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If we genuinely want to understand hearing loss, we need to understand both the physical side, which makes hearing progressively challenging, and the psychological side, which includes the lesser-known emotional responses to the loss of hearing. Together, the two sides of hearing loss can wreak havoc on a person’s quality of life, as the physical reality produces the loss and the psychological reality prevents people from dealing with it.

The statistics tell the tale. While nearly all cases of hearing loss are physically treatable, only around 20% of people who would benefit from hearing aids make use of them. And even among people who do seek help, it takes an average of 5 to 7 years before they schedule a hearing test.

How can we explain the enormous discrepancy between the opportunity for better hearing and the commonplace reluctance to attain it? The first step is to acknowledge that hearing loss is in fact a “loss,” in the sense that something invaluable has been taken away and is ostensibly lost forever. The second step is to find out how individuals generally react to losing something valuable, which, courtesy of the scholarship of the Swiss-American psychiatrist Elisabeth Kübler-Ross, we now understand very well.

Elizabeth Kübler-Ross’ 5 stages of grief

Kübler-Ross defined 5 stages of grief that everyone coping with loss appears to pass through (in remarkably consistent ways), although not everyone does so in the same order or in the same length of time.

Here are the stages:

  1. Denial – the individual buffers the emotional shock by denying the loss and imagining a false, preferable reality.
  2. Anger – the individual recognizes the loss but becomes angry that it has happened to them.
  3. Bargaining – the individual responds to the feeling of helplessness by seeking to regain control through negotiating.
  4. Depression – comprehending the significance of the loss, the individual becomes saddened at the hopelessness of the predicament.
  5. Acceptance – in the last stage, the individual accepts the circumstance and presents a more stable set of emotions. The rationality associated with this stage leads to productive problem solving and the restoring of control over emotions and behavior.

People with hearing loss progress through the stages at different rates, with some never reaching the final stage of acceptance — hence the discrepancy between the opportunity for better hearing and the low numbers of people who actually seek help, or that otherwise wait several years before doing so.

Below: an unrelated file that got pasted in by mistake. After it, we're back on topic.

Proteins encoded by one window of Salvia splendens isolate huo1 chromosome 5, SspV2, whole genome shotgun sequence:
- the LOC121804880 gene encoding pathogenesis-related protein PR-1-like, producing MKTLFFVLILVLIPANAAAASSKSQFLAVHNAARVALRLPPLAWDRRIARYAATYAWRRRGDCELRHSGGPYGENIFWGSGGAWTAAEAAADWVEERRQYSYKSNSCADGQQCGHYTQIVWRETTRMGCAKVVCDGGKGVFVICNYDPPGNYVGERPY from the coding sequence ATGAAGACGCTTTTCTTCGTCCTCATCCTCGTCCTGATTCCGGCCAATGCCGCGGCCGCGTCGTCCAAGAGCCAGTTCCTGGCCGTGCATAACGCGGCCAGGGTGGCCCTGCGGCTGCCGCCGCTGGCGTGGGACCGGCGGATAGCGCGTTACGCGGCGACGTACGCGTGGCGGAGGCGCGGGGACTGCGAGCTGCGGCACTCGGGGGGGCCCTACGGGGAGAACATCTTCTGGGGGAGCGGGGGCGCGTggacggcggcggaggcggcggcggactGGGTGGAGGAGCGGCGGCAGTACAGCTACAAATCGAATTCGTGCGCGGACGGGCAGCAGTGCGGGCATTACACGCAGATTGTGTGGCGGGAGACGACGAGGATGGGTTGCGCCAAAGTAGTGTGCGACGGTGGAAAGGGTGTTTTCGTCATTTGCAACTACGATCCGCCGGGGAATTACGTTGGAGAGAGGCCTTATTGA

Progressing through the stages of hearing loss

The first stage of grief is the most challenging to escape for those with hearing loss. Given that hearing loss develops slowly over time, it can be very difficult to detect. People also have the tendency to compensate for hearing loss by turning up the TV volume, for instance, or by forcing people to repeat themselves. Those with hearing loss can stay in the denial stage for many years, saying things like “I can hear just fine” or “I hear what I want to.”

The next stage, the anger stage, can reveal itself as a form of projection. You may hear those with hearing loss state that other people mumbles, as if the issue is with everyone else rather than with them. People remain in the anger stage until they recognize that the problem is in fact with them, and not with others, at which point they may transition on to the bargaining stage.

Bargaining is a form of intellectualization that can take various forms. For example, people with hearing loss might compare their condition to others by thinking, “My hearing has gotten much worse, but at least my health is good. I really shouldn’t complain, other people my age are coping with genuine problems.” You might also come across those with hearing loss devaluing their problem by thinking, “So I can’t hear as well as I used to. It’s just part of aging, no big deal.”

After passing through these first three stages of denial, anger, and bargaining, those with hearing loss may go through a stage of depression — under the mistaken assumption that there is no hope for treatment. They may remain in the depression stage for a while until they realize that hearing loss can be treated, at which point they can enter the last stage: the acceptance stage.

The acceptance stage for hearing loss is shockingly evasive. If only 20% of those who can benefit from hearing aids actually use them, that means 80% of those with hearing loss never get to the final stage of acceptance (or they’ve reached the acceptance stage but for other reasons choose not to take action). In the acceptance stage, people recognize their hearing loss but take action to correct it, to the best of their ability.

This is the one positive side to hearing loss: as opposed to other types of loss, hearing loss is partially recoverable, making the acceptance stage easier to reach. Thanks to major advancements in digital hearing aid technology, people can in fact enhance their hearing enough to communicate and engage normally in daily activities — without the stress and frustration of impaired hearing — allowing them to reconnect to the people and activities that give their life the most value.

Which stage are you in?

In the case of hearing loss, following the crowd is going to get you into some trouble. While 80% of those with hearing loss are trapped somewhere along the first four stages of grief — struggling to hear, damaging relationships, and making excuses — the other 20% have accepted their hearing loss, taken action to amplify it, and rediscovered the pleasures of sound.

Which group will you join?